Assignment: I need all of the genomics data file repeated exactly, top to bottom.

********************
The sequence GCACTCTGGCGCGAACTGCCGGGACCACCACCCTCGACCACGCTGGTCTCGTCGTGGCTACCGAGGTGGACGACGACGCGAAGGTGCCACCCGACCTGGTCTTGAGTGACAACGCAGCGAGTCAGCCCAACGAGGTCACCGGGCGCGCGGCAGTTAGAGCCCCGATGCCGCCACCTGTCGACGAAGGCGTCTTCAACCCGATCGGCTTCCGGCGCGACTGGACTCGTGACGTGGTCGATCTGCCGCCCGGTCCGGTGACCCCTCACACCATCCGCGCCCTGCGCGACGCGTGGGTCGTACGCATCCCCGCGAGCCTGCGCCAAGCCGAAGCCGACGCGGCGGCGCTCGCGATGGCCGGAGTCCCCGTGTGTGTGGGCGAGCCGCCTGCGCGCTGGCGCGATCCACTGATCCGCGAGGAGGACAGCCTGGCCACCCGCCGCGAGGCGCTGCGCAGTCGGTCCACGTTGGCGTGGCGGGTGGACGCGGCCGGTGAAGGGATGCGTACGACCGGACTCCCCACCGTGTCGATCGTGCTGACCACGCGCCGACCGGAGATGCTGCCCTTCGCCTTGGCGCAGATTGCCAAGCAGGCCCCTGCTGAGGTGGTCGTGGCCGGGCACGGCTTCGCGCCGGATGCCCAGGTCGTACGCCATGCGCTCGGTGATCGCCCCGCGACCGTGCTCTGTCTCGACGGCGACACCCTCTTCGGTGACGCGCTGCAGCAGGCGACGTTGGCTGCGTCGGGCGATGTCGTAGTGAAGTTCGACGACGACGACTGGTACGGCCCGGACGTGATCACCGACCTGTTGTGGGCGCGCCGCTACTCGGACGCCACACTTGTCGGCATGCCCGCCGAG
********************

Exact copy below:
The sequence GCACTCTGGCGCGAACTGCCGGGACCACCACCCTCGACCACGCTGGTCTCGTCGTGGCTACCGAGGTGGACGACGACGCGAAGGTGCCACCCGACCTGGTCTTGAGTGACAACGCAGCGAGTCAGCCCAACGAGGTCACCGGGCGCGCGGCAGTTAGAGCCCCGATGCCGCCACCTGTCGACGAAGGCGTCTTCAACCCGATCGGCTTCCGGCGCGACTGGACTCGTGACGTGGTCGATCTGCCGCCCGGTCCGGTGACCCCTCACACCATCCGCGCCCTGCGCGACGCGTGGGTCGTACGCATCCCCGCGAGCCTGCGCCAAGCCGAAGCCGACGCGGCGGCGCTCGCGATGGCCGGAGTCCCCGTGTGTGTGGGCGAGCCGCCTGCGCGCTGGCGCGATCCACTGATCCGCGAGGAGGACAGCCTGGCCACCCGCCGCGAGGCGCTGCGCAGTCGGTCCACGTTGGCGTGGCGGGTGGACGCGGCCGGTGAAGGGATGCGTACGACCGGACTCCCCACCGTGTCGATCGTGCTGACCACGCGCCGACCGGAGATGCTGCCCTTCGCCTTGGCGCAGATTGCCAAGCAGGCCCCTGCTGAGGTGGTCGTGGCCGGGCACGGCTTCGCGCCGGATGCCCAGGTCGTACGCCATGCGCTCGGTGATCGCCCCGCGACCGTGCTCTGTCTCGACGGCGACACCCTCTTCGGTGACGCGCTGCAGCAGGCGACGTTGGCTGCGTCGGGCGATGTCGTAGTGAAGTTCGACGACGACGACTGGTACGGCCCGGACGTGATCACCGACCTGTTGTGGGCGCGCCGCTACTCGGACGCCACACTTGTCGGCATGCCCGCCGAG